Wimbledon 2014: Half-time court report from SW19

As we enter the second week of Wimbledon 2014, Paul Newman assesses the successes and the failures, the shocks and the sure things from the first six days at the All England Club

Paul Newman@PaulN54
Sunday 29 June 2014 17:41
Maria Sharapova started slowly against the American Alison Riske but ran out a 6-3, 6-0 winner
Maria Sharapova started slowly against the American Alison Riske but ran out a 6-3, 6-0 winner

How the leading men are shaping up...

There is often talk of a new wave of players being about to knock the Fab Four off their perch, but as the second week begins the men’s draw has a familiar look to it. Novak Djokovic, Rafael Nadal, Andy Murray and Roger Federer have all reached the fourth round with plenty to spare and might just provide the tournament with its dream semi-final line-up on Friday.

Murray and Federer have been the most impressive of the four, neither having dropped a set in their first three matches. Murray’s masterful third-round victory over Roberto Bautista Agut, the world No 23, was the best performance of the week by any of the top four given the quality of his opponent. Federer has looked a class apart in his three matches, but the former world No 1 has tended to slip up early in the second week at recent Grand Slam events.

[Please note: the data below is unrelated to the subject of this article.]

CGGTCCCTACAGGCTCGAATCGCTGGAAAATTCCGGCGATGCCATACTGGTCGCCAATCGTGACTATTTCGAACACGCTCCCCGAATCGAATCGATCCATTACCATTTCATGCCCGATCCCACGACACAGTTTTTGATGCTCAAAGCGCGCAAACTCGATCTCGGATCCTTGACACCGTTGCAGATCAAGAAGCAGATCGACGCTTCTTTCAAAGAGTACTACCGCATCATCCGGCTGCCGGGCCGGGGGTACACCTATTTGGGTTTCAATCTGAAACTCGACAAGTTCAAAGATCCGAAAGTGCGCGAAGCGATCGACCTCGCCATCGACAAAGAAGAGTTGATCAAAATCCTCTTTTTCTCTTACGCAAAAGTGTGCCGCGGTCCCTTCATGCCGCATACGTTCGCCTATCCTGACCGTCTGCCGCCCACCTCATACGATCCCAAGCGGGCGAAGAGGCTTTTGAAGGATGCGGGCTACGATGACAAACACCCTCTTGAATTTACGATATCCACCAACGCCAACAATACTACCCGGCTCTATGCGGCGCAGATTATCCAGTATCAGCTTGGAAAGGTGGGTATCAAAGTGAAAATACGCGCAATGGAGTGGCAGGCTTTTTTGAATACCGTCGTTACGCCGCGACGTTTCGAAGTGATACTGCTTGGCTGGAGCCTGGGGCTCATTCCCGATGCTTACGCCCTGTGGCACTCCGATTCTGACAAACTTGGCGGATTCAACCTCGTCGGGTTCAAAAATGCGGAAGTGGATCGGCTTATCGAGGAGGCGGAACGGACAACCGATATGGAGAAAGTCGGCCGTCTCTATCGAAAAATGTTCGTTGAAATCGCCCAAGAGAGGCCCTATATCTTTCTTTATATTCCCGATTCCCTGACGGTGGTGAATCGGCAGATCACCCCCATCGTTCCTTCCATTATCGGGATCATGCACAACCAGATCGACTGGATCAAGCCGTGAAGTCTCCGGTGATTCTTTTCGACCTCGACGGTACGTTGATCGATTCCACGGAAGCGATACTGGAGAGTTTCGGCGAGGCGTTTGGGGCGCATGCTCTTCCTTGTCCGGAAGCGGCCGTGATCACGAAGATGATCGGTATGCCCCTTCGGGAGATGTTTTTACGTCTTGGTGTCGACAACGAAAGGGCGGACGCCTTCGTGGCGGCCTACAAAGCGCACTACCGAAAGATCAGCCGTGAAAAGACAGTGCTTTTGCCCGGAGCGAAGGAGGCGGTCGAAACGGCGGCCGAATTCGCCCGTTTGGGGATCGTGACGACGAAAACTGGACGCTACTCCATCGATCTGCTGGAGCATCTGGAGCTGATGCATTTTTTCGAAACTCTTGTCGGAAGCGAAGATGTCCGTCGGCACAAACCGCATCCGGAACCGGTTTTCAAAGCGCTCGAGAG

Nadal has dropped the first set in all three of his matches, which will be of some concern to the Spaniard’s camp, even though he eventually came good each time. The world No 1 may not be able to afford such slow starts against better opponents. Djokovic looked vulnerable against Radek Stepanek but is quickly adjusting to the surface, having not played a warm-up tournament.

... and the women

Serena Williams, Li Na and Victoria Azarenka were all first-week fallers, but the women’s field still contains four top 20 players who are former winners or beaten finalists. Maria Sharapova and Petra Kvitova could yet stage a repeat of their 2011 final, while Agnieszka Radwanska and Sabine Lisicki were runners-up in 2012 and 2013 respectively.

Sharapova, the 2004 champion, has been in awesome form, dropping just seven games in her first three matches and showing no signs of fatigue following her French Open triumph. Kvitova showed steely resolve in holding off Venus Williams in the third round and could benefit from being in what appears to be the weaker half of the draw.